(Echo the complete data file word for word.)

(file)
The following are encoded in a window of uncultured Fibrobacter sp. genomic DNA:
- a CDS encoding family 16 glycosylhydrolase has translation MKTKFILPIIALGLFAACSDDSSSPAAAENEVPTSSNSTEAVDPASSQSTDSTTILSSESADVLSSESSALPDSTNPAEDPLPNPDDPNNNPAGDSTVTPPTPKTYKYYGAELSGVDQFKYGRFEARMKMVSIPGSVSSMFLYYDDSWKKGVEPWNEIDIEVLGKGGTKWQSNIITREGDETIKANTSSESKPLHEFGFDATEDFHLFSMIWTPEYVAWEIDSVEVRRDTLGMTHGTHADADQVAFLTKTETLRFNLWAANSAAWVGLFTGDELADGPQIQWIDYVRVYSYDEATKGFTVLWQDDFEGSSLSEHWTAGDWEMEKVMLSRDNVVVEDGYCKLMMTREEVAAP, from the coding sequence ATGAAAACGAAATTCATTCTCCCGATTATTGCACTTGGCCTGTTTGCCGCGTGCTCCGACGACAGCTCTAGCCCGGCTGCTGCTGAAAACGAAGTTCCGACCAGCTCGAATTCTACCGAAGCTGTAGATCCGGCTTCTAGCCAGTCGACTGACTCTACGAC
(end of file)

The following are encoded in a window of uncultured Fibrobacter sp. genomic DNA:
- a CDS encoding family 16 glycosylhydrolase has translation MKTKFILPIIALGLFAACSDDSSSPAAAENEVPTSSNSTEAVDPASSQSTDSTTILSSESADVLSSESSALPDSTNPAEDPLPNPDDPNNNPAGDSTVTPPTPKTYKYYGAELSGVDQFKYGRFEARMKMVSIPGSVSSMFLYYDDSWKKGVEPWNEIDIEVLGKGGTKWQSNIITREGDETIKANTSSESKPLHEFGFDATEDFHLFSMIWTPEYVAWEIDSVEVRRDTLGMTHGTHADADQVAFLTKTETLRFNLWAANSAAWVGLFTGDELADGPQIQWIDYVRVYSYDEATKGFTVLWQDDFEGSSLSEHWTAGDWEMEKVMLSRDNVVVEDGYCKLMMTREEVAAP, from the coding sequence ATGAAAACGAAATTCATTCTCCCGATTATTGCACTTGGCCTGTTTGCCGCGTGCTCCGACGACAGCTCTAGCCCGGCTGCTGCTGAAAACGAAGTTCCGACCAGCTCGAATTCTACCGAAGCTGTAGATCCGGCTTCTAGCCAGTCGACTGACTCTACGAC